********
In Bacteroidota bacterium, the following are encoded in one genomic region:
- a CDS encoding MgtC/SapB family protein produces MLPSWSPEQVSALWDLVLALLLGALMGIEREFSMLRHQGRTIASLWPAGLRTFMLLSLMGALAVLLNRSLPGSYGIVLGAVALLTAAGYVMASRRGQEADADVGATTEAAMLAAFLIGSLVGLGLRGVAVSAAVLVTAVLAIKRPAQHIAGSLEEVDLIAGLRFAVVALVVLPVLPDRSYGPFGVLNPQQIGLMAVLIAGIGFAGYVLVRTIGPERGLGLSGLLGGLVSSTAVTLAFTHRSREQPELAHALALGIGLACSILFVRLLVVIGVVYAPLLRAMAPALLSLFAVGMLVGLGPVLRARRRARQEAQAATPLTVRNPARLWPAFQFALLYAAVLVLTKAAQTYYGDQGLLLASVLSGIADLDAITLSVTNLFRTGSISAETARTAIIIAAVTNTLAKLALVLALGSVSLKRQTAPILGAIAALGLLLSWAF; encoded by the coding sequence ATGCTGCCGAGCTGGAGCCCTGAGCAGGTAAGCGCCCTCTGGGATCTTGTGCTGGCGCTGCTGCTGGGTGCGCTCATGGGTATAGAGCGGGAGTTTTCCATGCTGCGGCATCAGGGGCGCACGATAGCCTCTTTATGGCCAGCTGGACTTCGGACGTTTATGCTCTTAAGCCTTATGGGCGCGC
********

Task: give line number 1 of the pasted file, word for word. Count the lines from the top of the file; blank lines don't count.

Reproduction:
In Bacteroidota bacterium, the following are encoded in one genomic region: